Even though these days I use my iPhone as my primary smartphone device, I still own a Samsung Galaxy Note 10+ 5G for backup and burner use. If you own a Samsung smartphone, running a bunch of Android versions from 9 to 12, I have some good and bad news for you. Serious security news and seriously shocking at that time.
Researchers at Kryptowire this week published a report detailing how they discovered a critical high-severity vulnerability in the Phone app that came pre-installed on many models that could allow Hackers take control of your phone. What kind of control? Everything from factory reset and making calls to installing or removing apps, researchers say. All of this is done by an unauthorized user if the victim has installed any third-party apps that are tailored to “mimic system-level activity and hijack important protected functionality” , as reported by Kryptowire.
Bad news for Samsung smartphone users in more detail
Kryptowire’s director of engineering, Alex Lisle, posed the question, “do you ever think that someone else has access to your phone?” This is unwelcome news by his reply: “Unfortunately, you may be right.” The high-severity vulnerability, CVE-2022-22292, that the Kryptowire researchers discovered is just as shocking as Lisle said.
The Phone app, which comes pre-installed on Samsung smartphones, was found to have an insecure component that essentially gives local apps, which don’t have system-level privileges, the ability to ability to perform such privileged operations without the user’s permission.
In the full technical report on this shocking fake security bug from Samsung, the researchers say that devices running any Android version between 9 and 12 are affected. There are some differences between the 10 to 12 exploits compared to the 9 version, but the result is the same: a compromised smartphone without the user’s knowledge.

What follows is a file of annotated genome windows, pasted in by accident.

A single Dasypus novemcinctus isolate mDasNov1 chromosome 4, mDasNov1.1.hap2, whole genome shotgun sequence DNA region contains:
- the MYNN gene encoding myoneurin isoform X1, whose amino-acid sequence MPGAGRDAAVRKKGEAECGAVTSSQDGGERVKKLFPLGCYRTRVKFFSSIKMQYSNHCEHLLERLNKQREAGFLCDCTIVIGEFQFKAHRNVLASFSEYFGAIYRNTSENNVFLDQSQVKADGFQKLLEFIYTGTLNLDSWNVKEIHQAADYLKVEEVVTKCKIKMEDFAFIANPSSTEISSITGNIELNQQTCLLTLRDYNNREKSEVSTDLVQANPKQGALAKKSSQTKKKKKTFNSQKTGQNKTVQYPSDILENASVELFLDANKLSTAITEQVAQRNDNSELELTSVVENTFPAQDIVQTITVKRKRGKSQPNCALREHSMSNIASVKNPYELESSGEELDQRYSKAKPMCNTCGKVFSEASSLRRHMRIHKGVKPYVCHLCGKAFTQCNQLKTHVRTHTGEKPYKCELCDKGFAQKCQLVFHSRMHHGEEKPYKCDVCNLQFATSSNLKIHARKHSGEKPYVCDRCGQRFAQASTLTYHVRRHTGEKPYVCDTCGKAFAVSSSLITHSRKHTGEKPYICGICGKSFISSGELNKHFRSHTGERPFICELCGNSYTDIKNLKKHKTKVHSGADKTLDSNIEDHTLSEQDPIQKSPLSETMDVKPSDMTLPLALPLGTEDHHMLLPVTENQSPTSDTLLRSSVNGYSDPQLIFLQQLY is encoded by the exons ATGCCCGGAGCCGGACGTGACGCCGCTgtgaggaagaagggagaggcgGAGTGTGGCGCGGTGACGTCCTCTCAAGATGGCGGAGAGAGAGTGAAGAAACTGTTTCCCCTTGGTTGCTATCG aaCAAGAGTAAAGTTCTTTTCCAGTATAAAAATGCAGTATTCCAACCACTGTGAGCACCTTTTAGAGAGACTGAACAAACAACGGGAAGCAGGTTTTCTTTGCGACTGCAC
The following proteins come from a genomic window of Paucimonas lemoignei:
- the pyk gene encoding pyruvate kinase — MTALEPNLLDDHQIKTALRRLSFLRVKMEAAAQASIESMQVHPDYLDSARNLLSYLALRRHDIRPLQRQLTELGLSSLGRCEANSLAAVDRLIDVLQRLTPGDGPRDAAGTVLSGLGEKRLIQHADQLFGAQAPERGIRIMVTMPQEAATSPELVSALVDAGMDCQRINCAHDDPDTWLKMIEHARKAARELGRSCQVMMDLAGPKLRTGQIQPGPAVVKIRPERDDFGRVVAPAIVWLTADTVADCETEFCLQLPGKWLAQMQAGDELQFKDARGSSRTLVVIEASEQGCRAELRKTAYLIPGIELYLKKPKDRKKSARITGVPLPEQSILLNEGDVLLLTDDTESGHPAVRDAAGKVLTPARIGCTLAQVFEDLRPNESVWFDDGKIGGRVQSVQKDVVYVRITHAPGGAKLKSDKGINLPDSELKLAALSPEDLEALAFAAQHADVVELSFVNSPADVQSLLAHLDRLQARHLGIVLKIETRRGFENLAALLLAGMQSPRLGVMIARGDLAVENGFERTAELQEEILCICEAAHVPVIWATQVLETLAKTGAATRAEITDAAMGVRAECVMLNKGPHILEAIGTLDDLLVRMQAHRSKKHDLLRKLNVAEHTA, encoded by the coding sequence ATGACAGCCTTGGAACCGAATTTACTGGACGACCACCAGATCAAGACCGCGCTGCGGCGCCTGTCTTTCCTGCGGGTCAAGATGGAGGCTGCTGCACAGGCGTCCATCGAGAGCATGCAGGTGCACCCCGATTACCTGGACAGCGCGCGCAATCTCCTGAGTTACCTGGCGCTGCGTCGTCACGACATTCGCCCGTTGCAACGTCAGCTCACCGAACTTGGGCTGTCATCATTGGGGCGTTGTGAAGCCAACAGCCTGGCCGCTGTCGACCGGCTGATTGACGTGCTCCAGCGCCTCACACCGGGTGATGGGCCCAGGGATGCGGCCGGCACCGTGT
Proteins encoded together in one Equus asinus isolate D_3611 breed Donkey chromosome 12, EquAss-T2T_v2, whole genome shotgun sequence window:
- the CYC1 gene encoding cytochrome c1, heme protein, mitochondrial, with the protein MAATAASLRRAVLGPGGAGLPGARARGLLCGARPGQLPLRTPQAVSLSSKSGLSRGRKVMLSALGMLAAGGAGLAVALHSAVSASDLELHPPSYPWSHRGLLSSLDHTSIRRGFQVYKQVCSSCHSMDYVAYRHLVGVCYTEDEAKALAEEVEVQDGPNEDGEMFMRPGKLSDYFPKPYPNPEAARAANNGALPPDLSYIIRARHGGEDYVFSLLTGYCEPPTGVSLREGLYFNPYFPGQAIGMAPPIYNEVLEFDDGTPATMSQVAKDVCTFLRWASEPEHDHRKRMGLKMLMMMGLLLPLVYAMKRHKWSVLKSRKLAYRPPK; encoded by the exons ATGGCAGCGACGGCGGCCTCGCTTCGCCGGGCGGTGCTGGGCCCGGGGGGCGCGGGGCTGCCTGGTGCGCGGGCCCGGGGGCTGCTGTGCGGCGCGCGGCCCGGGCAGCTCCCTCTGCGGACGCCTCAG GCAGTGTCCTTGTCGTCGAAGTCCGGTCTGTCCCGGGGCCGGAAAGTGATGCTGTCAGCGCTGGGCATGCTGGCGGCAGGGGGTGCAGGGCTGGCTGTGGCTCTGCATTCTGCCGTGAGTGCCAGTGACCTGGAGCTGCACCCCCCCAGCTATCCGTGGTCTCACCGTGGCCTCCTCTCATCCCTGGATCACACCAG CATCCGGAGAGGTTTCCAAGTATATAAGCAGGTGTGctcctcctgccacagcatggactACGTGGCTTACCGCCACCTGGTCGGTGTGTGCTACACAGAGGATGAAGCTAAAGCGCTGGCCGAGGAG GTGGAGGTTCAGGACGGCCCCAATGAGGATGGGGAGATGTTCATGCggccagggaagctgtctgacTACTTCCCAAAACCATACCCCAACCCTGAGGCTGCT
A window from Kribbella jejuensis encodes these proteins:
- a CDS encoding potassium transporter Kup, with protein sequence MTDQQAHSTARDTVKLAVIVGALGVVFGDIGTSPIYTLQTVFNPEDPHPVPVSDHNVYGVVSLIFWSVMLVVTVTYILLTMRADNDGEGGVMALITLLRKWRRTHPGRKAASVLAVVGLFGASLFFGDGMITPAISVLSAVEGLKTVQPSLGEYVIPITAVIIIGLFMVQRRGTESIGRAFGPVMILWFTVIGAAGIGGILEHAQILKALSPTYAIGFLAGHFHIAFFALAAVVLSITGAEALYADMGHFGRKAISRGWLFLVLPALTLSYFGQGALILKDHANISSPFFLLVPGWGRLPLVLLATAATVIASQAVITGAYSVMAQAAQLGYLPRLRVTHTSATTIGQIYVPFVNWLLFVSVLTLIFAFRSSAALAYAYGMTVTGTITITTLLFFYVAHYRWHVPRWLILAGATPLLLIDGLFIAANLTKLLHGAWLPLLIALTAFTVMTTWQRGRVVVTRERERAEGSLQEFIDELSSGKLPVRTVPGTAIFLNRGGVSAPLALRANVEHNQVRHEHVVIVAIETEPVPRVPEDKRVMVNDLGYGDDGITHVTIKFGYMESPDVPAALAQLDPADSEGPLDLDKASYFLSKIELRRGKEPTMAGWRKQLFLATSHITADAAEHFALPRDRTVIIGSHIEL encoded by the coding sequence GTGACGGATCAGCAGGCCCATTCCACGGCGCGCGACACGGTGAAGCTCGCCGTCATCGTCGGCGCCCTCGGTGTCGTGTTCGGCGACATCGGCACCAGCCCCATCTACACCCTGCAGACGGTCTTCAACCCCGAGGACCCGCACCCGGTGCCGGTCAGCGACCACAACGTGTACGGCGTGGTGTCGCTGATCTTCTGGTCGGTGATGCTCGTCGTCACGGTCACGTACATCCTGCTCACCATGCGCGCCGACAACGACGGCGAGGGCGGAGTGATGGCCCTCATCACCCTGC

Although the full extent to which Samsung smartphones are vulnerable to this attack method is unknown, the researchers were able to demonstrate an exploit using the Samsung Galaxy S21 Ultra 5G with latest version of Android 12, for example. Samsung Galaxy S10+ and Samsung A10e were also used during compromise testing. However, a Samsung Galaxy S8 running Android 8 is not said to be vulnerable. The bad news is, if you have quite a few Samsung smartphones running Android version 9 or later, this vulnerability may already be present.
I have reached out to Samsung for an official statement but at the time of publication have yet to receive a response.
And now here’s the good news
It’s not all bad news: the full details of CVE-2022-22292 were revealed to Samsung on November 27, 2021, and a patch has been made available as part of the maintenance release program. security February 2022.
Assuming your device has been updated to show the February 2022 security patch level or later, you’re covered. However, not everyone can update or can update their device. Meanwhile, my own Galaxy Note 10+ lags behind in this respect as I haven’t used it for several months. So make sure to check if your devices are up to date. You can do this by going to the smartphone settings menu and selecting About Phone | Software Information then scroll down to Android security patch level.